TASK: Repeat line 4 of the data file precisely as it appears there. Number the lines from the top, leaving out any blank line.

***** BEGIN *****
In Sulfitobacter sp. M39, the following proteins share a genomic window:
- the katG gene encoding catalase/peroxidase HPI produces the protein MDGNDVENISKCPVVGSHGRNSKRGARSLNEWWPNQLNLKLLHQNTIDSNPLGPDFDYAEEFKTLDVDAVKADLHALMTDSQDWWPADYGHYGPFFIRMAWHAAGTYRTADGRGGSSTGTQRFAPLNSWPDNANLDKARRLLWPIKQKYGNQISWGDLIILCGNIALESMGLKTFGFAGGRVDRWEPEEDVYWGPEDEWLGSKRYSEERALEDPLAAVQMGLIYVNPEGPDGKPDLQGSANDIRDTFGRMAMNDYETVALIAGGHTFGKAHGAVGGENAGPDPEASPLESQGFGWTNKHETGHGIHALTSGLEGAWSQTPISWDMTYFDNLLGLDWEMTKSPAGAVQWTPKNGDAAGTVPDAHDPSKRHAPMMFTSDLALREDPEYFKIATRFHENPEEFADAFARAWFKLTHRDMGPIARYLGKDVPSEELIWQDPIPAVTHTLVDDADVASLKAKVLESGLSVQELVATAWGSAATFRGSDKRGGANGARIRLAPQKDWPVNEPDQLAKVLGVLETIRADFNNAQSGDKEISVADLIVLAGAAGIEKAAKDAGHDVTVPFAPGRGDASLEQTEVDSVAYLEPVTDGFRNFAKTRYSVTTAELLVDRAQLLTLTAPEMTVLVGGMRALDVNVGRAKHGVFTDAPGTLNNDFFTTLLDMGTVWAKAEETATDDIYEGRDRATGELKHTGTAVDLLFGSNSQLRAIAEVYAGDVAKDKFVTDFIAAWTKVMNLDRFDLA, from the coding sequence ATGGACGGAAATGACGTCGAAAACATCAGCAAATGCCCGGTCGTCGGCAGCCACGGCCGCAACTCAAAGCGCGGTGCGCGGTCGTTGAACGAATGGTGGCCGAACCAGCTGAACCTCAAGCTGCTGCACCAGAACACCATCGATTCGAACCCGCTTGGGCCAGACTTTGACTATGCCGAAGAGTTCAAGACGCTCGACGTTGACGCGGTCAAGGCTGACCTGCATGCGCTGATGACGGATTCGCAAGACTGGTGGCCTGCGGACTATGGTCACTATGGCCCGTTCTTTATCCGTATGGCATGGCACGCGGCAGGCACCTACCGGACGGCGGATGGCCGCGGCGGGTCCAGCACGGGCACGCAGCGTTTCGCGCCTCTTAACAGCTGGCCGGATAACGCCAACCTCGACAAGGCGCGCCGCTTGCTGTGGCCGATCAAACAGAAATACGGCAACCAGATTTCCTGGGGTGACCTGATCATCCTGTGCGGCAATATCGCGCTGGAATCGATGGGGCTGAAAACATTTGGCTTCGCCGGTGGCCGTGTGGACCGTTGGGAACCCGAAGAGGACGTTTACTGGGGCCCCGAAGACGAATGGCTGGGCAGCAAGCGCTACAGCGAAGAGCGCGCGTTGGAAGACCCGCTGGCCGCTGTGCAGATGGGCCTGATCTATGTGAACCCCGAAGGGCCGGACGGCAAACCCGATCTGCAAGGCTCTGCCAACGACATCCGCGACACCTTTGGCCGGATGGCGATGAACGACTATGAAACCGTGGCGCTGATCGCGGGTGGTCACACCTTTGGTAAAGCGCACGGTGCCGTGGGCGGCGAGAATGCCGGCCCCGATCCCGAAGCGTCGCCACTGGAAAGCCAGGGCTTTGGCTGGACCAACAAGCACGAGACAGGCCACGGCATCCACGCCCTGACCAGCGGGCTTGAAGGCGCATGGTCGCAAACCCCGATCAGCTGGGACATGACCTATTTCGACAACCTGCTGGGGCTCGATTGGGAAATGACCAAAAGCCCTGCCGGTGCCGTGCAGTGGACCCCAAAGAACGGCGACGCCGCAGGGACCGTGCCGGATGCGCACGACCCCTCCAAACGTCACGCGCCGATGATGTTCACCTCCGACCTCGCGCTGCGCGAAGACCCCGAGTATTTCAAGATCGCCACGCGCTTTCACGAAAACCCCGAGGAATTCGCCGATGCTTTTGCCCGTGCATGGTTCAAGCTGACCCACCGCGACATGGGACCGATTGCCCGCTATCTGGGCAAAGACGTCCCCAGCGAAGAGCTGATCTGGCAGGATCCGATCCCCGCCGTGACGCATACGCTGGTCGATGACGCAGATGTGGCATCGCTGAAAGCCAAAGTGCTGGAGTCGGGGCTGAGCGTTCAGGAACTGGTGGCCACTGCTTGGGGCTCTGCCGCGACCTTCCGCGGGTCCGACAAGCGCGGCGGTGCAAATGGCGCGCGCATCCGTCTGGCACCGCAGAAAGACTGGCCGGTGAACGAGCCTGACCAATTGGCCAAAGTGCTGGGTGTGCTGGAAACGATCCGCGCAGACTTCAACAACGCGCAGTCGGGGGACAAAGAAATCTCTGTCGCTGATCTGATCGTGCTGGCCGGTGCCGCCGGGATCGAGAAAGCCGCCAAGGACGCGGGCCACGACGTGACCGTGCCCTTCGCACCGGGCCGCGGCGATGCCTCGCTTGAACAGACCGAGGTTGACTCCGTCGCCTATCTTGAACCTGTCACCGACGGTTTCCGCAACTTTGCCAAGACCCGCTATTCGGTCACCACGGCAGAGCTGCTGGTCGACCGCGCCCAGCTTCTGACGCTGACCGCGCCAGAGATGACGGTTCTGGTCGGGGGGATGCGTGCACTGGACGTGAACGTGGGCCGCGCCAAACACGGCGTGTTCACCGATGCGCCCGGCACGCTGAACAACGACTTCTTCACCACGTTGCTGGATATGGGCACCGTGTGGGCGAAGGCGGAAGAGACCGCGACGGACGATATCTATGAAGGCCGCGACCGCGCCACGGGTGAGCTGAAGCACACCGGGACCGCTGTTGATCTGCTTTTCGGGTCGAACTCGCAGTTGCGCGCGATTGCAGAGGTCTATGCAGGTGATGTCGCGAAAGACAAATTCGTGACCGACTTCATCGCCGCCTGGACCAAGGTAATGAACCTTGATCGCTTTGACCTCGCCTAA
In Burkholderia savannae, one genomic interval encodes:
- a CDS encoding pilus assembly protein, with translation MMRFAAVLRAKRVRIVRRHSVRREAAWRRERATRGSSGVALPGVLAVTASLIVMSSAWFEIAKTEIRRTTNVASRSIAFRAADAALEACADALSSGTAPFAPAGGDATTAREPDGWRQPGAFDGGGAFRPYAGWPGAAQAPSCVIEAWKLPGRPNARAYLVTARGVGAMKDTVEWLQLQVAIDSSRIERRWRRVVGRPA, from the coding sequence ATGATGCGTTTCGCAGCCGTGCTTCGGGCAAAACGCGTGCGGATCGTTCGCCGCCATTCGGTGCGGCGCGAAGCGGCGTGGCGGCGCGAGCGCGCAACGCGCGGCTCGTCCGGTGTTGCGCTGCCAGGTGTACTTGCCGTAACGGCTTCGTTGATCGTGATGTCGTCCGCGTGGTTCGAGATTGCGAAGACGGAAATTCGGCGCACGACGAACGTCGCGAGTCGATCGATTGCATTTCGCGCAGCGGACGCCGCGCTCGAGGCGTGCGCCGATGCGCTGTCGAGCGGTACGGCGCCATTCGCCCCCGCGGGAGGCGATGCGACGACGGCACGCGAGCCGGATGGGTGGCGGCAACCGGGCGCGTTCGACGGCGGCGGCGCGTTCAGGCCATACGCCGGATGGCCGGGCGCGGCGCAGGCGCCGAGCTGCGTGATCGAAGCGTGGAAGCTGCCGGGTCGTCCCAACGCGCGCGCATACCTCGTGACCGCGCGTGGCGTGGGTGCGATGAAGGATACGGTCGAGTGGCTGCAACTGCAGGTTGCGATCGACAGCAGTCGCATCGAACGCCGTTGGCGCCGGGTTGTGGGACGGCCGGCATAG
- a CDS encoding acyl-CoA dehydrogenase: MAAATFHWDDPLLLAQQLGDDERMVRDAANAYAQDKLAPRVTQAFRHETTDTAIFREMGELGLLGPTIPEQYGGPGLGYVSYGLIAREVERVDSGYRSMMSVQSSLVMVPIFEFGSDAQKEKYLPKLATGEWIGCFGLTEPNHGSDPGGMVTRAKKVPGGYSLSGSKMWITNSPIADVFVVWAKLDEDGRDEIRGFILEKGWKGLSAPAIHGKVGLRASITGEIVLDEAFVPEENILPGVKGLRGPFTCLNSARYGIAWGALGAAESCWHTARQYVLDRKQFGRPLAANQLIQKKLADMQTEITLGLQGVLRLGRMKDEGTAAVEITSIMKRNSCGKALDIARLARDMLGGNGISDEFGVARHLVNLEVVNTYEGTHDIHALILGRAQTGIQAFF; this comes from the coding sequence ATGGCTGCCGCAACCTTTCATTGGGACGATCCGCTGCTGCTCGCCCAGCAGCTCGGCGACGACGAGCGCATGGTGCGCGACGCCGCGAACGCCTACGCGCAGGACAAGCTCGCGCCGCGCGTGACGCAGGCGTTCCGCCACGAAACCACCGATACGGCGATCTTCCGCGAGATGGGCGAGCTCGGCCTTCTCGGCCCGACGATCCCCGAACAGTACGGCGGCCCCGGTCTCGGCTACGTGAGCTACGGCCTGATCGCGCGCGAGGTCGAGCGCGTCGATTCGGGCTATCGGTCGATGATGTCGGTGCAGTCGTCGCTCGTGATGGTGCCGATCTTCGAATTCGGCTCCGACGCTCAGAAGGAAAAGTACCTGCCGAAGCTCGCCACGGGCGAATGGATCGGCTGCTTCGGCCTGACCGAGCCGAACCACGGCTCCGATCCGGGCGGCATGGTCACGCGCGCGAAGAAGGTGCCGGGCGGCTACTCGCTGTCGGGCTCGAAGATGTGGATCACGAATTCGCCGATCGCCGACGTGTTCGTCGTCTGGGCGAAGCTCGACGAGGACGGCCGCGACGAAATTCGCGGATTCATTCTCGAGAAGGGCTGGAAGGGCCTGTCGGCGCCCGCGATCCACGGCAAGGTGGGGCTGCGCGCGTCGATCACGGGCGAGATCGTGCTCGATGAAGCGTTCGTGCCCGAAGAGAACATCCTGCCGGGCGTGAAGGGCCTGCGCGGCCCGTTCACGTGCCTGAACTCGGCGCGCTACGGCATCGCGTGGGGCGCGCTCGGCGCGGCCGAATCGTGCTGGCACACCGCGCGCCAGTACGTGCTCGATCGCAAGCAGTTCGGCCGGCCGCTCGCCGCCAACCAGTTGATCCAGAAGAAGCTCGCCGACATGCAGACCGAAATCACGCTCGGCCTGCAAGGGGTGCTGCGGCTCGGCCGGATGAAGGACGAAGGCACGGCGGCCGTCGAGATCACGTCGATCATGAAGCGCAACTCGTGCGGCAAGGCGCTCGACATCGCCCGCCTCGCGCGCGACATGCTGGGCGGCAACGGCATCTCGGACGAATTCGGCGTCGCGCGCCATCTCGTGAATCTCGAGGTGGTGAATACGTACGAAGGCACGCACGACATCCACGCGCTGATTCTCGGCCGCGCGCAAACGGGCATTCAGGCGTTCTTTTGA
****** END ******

- a CDS encoding pilus assembly protein, with translation MMRFAAVLRAKRVRIVRRHSVRREAAWRRERATRGSSGVALPGVLAVTASLIVMSSAWFEIAKTEIRRTTNVASRSIAFRAADAALEACADALSSGTAPFAPAGGDATTAREPDGWRQPGAFDGGGAFRPYAGWPGAAQAPSCVIEAWKLPGRPNARAYLVTARGVGAMKDTVEWLQLQVAIDSSRIERRWRRVVGRPA, from the coding sequence ATGATGCGTTTCGCAGCCGTGCTTCGGGCAAAACGCGTGCGGATCGTTCGCCGCCATTCGGTGCGGCGCGAAGCGGCGTGGCGGCGCGAGCGCGCAACGCGCGGCTCGTCCGGTGTTGCGCTGCCAGGTGTACTTGCCGTAACGGCTTCGTTGATCGTGATGTCGTCCGCGTGGTTCGAGATTGCGAAGACGGAAATTCGGCGCACGACGAACGTCGCGAGTCGATCGATTGCATTTCGCGCAGCGGACGCCGCGCTCGAGGCGTGCGCCGATGCGCTGTCGAGCGGTACGGCGCCATTCGCCCCCGCGGGAGGCGATGCGACGACGGCACGCGAGCCGGATGGGTGGCGGCAACCGGGCGCGTTCGACGGCGGCGGCGCGTTCAGGCCATACGCCGGATGGCCGGGCGCGGCGCAGGCGCCGAGCTGCGTGATCGAAGCGTGGAAGCTGCCGGGTCGTCCCAACGCGCGCGCATACCTCGTGACCGCGCGTGGCGTGGGTGCGATGAAGGATACGGTCGAGTGGCTGCAACTGCAGGTTGCGATCGACAGCAGTCGCATCGAACGCCGTTGGCGCCGGGTTGTGGGACGGCCGGCATAG